Computer vision will be the most fundamental driver of new technology adoption over the next 10 years. It gives machines the ability to directly or indirectly see and interpret images from various sources. Facial recognition used for friend tagging in pictures on social networks and automatic number-plate recognition for toll charging are simple examples already seen in the real world. The underlying technology is not new but the scale and pace at which it is growing is unprecedented. It is fueled by new camera technology in the smartphone market, where 90% of images are created and amplified by new artificial intelligence algorithms able to recognize objects and scenes in real time.
The first market indicator is growth in the number of eyeballs that machines will have. The largest contributor will be smartphones by a big margin (Ovum expects the smartphone installed base to reach 5.5 billion devices by 2022, up from 3.9 billion in 2017). The proportion of smartphones that will be include augmented reality (AR) capabilities (addressable via ARCore or ARKit platforms) will grow from a third in 2018 to 100% in 2022. Every smartphone has a minimum of two cameras (front and back) and more like four lenses for high-end devices such as the latest iPhone and Samsung smartphones. On a smaller scale, always-on connected cameras used in the home as part of smart home security products will grow 10-fold in the next five years to 1 billion devices. It won’t be long before there will be more artificial than human eyes.
One key aspect of machines that is fundamentally different to humans is that what they see and experience can be recorded and shared with other machines almost instantly. The cameras are also accessible by any app or software for which the owner will grant access, such as Instagram, Snapchat, Facebook, WhatsApp, and Pinterest, among many others. New services such as Vivint’s Streety take advantage of this aspect of computer vision to extend smart home video monitoring from individual houses to an entire neighborhood. A recent research paper from the University of Cambridge in the UK and Nokia Labs published in Frontiers in Physics demonstrates how images posted on social networks can be used to assess the well-being of different city areas and the ability to predict gentrification within five years. An extension to this project is due to look at the health of citizens looking at pictures of food posted on the web.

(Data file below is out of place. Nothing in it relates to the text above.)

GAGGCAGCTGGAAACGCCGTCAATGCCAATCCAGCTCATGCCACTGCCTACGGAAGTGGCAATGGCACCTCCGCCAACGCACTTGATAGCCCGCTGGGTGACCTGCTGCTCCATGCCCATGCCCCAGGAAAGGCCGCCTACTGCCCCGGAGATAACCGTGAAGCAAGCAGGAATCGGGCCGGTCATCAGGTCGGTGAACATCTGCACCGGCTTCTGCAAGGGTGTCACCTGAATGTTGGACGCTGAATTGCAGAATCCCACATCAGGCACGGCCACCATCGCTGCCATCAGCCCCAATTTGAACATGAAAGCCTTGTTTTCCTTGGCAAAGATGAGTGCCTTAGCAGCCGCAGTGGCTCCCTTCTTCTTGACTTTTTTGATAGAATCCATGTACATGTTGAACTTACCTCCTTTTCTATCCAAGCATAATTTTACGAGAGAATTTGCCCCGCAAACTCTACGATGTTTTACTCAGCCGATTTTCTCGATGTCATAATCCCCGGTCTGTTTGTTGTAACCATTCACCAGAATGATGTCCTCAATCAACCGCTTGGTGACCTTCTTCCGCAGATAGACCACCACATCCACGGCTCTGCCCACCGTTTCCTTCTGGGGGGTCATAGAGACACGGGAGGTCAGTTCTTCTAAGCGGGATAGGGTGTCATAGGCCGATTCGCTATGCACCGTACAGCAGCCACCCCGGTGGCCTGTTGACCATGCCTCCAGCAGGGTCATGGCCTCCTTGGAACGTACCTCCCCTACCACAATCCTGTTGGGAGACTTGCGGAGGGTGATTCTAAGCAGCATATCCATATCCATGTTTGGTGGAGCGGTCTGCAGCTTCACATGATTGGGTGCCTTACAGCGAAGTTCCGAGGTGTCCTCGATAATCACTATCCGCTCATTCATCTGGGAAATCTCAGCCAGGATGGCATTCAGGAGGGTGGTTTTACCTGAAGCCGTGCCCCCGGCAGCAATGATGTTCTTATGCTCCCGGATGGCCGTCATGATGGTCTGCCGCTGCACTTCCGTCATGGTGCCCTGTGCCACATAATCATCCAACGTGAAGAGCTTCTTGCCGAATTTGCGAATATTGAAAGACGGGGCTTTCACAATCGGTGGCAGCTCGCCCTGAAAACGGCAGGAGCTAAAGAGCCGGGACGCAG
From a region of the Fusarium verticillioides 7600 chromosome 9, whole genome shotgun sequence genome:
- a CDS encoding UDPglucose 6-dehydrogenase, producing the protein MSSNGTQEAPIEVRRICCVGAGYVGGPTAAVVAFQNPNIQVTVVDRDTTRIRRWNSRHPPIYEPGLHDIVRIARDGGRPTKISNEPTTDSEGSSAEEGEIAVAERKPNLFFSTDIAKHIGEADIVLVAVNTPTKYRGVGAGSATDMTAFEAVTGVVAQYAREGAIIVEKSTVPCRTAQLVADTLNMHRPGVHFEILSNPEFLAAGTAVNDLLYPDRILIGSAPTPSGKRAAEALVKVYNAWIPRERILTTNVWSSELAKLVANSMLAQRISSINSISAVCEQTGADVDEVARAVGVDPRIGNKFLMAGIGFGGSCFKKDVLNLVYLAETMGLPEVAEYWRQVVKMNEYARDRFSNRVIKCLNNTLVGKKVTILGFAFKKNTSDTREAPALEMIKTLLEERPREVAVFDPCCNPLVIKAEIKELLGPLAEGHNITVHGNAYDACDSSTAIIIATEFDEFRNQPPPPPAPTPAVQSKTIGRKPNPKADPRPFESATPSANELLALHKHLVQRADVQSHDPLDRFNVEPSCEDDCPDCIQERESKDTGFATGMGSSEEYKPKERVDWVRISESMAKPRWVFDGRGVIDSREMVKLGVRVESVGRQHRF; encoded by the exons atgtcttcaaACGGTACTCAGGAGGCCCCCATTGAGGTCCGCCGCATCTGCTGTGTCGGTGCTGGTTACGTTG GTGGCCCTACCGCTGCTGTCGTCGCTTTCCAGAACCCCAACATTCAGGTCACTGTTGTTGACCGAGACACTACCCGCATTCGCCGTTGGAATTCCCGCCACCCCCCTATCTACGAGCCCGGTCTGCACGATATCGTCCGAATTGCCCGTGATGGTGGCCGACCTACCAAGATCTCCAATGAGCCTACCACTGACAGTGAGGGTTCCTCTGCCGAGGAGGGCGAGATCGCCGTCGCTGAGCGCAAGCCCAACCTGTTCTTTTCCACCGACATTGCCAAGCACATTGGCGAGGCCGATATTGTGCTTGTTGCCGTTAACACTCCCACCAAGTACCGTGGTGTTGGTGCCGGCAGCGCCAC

The quantity of data created by these artificial eyes is another key market indicator of impending computer vision-led tech disruption. There have been more than 1 trillion pictures taken from smartphones each year since 2015, with more than 350 million photos uploaded to Facebook and 95 million to Instagram daily. This data can be used to train AI algorithms, increasing the accuracy of image recognition and interpretation, in turn making applications much more effective and valuable to consumers. This is why long-term futuristic concepts such as self-driving cars and drones are becoming realities in a much shorter timeframe than previously anticipated.
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